The Manual provides information on the agencies of the legislative, judicial and executive branches as well as boards,
committees, and commissions. It gives summaries of agencies' purposes, brief histories and also gives consumer and public interest information.
It includes indexes by personal name and agency/subject. The Tulane Law Library has the current paper copy in the Reference Collection
(AE 2.108/2: 2007). The Loyola Law Library also has the current paper copy in their Reference Collection
(JK 421 .A3 2007). Current edition is also available online.
Washington Information Directory 2007-2008. (Washington, DC: Congressional Quarterly, Inc., 2007).
Information concerning the federal government is given in this directory.
Information on private, nonprofit organizations in Washington is also included. The Tulane Law Library has the current paper copy on Reference
(F 192.3 .W33 2007-08). The Loyola Law Library also has the current copy in the Reference Collection
(F 192.3 .W33 2007-08).
Washington Representatives. Ed. J. Valerie Steele. (Washington, DC: Columbia Books, Inc., 2007).
A compilation of Washington representatives of the major national associations,
labor unions and U.S. companies, registered foreign agents, lobbyists, lawyers,
law firms and special interest groups, together with their clients and areas of
legislative and regulatory concerns. The Loyola Law Library has the current paper copy in the Reference Collection
(JK 1118 .D58 Spring 2007).
Drafting and Other Information Sources
The Art of the Statute. By Jack Stark. (Littleton, CO: Rothman, 1996).
This is a legislative drafting manual focused narrowly on legislative language and form and less on broad legal
writing theories. The author is a drafter of tax legislation for the state of Wisconsin. The Tulane Law Library has this book in the Reference Collection
(KF 4950 .S73 1996). The Loyola Law Library also has this book in the Reference Collection
(KF 4950 .S73 1996).
This commercially produced looseleaf service lists, summarizes and indexes public bills.
Weekly supplements are issued while Congress is in session. The two volumes for each Congress,
Senate and House, contain a list of bills passed, give histories with hearing dates for all bills introduced,
and include a detailed subject index.
Bills are also indexed under the name of the principal legislative sponsor or author of the bill. The Tulane Law Library has this title in Government Documents on the 5th Floor
(KF49 .C6). The Loyola Law Library has this title in the Reference Collection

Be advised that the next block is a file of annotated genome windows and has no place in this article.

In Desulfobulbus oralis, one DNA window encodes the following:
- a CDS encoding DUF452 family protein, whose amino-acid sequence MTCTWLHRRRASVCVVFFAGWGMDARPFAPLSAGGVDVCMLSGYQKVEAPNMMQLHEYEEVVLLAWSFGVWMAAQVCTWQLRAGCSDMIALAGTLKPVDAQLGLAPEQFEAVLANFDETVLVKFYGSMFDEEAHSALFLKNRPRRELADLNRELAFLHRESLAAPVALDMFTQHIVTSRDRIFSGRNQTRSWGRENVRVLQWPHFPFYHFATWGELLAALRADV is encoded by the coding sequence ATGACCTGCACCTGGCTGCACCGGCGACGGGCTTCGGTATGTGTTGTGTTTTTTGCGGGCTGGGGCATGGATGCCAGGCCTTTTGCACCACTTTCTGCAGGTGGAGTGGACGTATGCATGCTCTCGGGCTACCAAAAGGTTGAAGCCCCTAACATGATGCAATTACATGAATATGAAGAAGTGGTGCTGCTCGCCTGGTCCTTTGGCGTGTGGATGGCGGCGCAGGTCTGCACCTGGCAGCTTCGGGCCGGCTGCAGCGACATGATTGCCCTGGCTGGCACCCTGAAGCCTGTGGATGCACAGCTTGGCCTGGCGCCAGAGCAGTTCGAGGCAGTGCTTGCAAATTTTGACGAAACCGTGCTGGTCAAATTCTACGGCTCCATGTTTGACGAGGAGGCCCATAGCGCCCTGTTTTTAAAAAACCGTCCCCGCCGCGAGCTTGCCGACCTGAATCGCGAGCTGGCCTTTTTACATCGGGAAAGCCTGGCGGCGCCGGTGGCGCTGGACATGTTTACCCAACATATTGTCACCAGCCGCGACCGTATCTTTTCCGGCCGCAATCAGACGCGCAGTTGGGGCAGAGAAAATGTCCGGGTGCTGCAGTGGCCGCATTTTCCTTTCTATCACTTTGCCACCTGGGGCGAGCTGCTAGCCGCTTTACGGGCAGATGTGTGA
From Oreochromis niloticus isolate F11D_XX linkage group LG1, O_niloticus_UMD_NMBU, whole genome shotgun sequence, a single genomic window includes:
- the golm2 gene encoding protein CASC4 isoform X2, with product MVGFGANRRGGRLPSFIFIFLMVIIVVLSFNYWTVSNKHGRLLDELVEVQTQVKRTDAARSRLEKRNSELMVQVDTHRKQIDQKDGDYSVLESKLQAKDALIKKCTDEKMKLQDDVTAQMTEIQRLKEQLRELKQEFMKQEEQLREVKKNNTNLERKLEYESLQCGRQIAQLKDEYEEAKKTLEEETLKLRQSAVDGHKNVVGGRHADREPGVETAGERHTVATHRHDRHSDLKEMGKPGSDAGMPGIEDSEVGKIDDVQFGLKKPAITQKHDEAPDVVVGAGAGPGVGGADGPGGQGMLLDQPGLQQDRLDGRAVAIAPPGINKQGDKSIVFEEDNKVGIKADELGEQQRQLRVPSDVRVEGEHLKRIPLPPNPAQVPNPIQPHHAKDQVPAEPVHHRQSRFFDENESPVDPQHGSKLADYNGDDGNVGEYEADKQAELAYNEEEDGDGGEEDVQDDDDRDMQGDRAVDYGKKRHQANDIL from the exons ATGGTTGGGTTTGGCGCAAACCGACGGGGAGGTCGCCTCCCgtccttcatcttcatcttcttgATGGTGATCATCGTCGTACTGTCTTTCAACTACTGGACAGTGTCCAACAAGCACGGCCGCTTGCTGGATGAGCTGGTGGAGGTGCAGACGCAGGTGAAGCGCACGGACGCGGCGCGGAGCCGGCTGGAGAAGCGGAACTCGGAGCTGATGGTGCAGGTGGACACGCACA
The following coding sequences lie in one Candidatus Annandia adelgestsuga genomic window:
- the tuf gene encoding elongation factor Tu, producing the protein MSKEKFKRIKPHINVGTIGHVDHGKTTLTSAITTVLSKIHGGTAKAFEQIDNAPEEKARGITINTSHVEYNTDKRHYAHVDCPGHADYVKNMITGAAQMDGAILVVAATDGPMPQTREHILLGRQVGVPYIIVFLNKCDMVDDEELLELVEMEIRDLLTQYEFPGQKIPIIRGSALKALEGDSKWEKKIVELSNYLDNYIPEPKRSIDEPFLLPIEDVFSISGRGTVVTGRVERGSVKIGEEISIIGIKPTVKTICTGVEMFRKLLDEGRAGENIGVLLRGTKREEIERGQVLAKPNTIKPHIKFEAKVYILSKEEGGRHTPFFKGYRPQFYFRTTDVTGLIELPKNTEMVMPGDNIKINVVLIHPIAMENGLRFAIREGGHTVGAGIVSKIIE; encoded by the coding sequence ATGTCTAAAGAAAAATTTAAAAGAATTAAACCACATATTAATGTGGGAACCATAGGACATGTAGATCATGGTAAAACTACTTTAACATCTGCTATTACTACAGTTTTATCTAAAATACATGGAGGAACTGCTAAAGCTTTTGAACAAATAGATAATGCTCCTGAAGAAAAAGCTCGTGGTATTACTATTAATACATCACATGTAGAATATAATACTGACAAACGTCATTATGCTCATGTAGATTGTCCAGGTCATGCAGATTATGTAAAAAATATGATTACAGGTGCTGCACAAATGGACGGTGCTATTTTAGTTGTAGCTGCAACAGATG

(KF 49 .C6).
CIS/Index. (Washington, DC: Congressional Information Service, 2008).
This is a great source for determining if bills, hearings, prints, reports or enacted laws exist on a topic.
Each abstract gives a summary of the contents of a particular document, including title, date, committee, and for hearings,
witness testimony information. It is published first in monthly pamphlets which cumulate into bound volumes.
It can be used to search for subject, bill number, Public Law number, committee, title, or persons testifying at hearings.
This title also has a "Legislative History" volume organized by Public Law number that lists and summarizes all documents relating to the act. The Tulane Law Library has this title in Government Documents on the 5th floor
(KF 49 .C62). The Loyola Law Library has this title in the Reference Collection
(KF 49 .C62).
This slick commercial publication with pretty pictures summarizes Congressional activity on major
legislation, publishes tables of House and Senate votes, and covers analysis and commentary on current
legislation and happenings in Congress. The Tulane Law Library has this in the Government Documents Collection on the 5th floor.
Drafting Legislation and Rules in Plain English. By Robert J. Martineau. (St. Paul, MN: West, 1991).
This is a "How-To" manual on legislative drafting.
It is intended to be a guide to drafting constitutional amendments, statutes, charters, ordinances and administrative or court rules.
This book includes material on style and substance and advice on how to write in plain English that will result in concise, logical and consistent laws.
Chapters are on the legislative process, statutory construction, and the organization and subdivision of a bill. The Loyola Law Library has this on Reference and in the stacks
(KF 4950 .M375 1991).
Government Assistance Almanac 2006-07. By J. Robert Dumouchel. (Detroit, MI: Omnigraphics, Inc., 2006).